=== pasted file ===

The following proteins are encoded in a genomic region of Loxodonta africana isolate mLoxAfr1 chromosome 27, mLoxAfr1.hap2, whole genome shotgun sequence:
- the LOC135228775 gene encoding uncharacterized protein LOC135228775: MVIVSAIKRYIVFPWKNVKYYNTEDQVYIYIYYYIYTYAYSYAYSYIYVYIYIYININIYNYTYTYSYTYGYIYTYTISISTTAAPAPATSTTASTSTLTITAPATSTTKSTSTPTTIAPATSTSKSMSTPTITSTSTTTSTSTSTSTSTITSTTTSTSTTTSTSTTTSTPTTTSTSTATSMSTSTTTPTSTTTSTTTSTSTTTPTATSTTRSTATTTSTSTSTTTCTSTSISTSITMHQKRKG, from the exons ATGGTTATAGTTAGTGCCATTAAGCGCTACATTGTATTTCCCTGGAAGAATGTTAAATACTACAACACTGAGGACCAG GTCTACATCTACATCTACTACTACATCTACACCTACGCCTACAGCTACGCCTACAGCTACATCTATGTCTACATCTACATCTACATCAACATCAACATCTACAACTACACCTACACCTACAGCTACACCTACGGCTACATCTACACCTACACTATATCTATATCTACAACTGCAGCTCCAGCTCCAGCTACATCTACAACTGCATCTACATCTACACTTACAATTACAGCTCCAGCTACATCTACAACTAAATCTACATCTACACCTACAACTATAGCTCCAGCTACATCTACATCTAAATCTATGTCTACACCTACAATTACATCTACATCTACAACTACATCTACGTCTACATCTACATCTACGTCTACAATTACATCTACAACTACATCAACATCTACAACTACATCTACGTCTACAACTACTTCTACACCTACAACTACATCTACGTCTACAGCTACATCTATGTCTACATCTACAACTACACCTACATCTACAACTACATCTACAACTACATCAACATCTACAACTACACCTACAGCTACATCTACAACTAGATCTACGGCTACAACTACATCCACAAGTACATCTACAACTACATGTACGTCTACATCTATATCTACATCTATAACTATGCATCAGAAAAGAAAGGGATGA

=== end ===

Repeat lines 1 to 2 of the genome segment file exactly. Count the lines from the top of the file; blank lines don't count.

The following proteins are encoded in a genomic region of Loxodonta africana isolate mLoxAfr1 chromosome 27, mLoxAfr1.hap2, whole genome shotgun sequence:
- the LOC135228775 gene encoding uncharacterized protein LOC135228775: MVIVSAIKRYIVFPWKNVKYYNTEDQVYIYIYYYIYTYAYSYAYSYIYVYIYIYININIYNYTYTYSYTYGYIYTYTISISTTAAPAPATSTTASTSTLTITAPATSTTKSTSTPTTIAPATSTSKSMSTPTITSTSTTTSTSTSTSTSTITSTTTSTSTTTSTSTTTSTPTTTSTSTATSMSTSTTTPTSTTTSTTTSTSTTTPTATSTTRSTATTTSTSTSTTTCTSTSISTSITMHQKRKG, from the exons ATGGTTATAGTTAGTGCCATTAAGCGCTACATTGTATTTCCCTGGAAGAATGTTAAATACTACAACACTGAGGACCAG GTCTACATCTACATCTACTACTACATCTACACCTACGCCTACAGCTACGCCTACAGCTACATCTATGTCTACATCTACATCTACATCAACATCAACATCTACAACTACACCTACACCTACAGCTACACCTACGGCTACATCTACACCTACACTATATCTATATCTACAACTGCAGCTCCAGCTCCAGCTACATCTACAACTGCATCTACATCTACACTTACAATTACAGCTCCAGCTACATCTACAACTAAATCTACATCTACACCTACAACTATAGCTCCAGCTACATCTACATCTAAATCTATGTCTACACCTACAATTACATCTACATCTACAACTACATCTACGTCTACATCTACATCTACGTCTACAATTACATCTACAACTACATCAACATCTACAACTACATCTACGTCTACAACTACTTCTACACCTACAACTACATCTACGTCTACAGCTACATCTATGTCTACATCTACAACTACACCTACATCTACAACTACATCTACAACTACATCAACATCTACAACTACACCTACAGCTACATCTACAACTAGATCTACGGCTACAACTACATCCACAAGTACATCTACAACTACATGTACGTCTACATCTATATCTACATCTATAACTATGCATCAGAAAAGAAAGGGATGA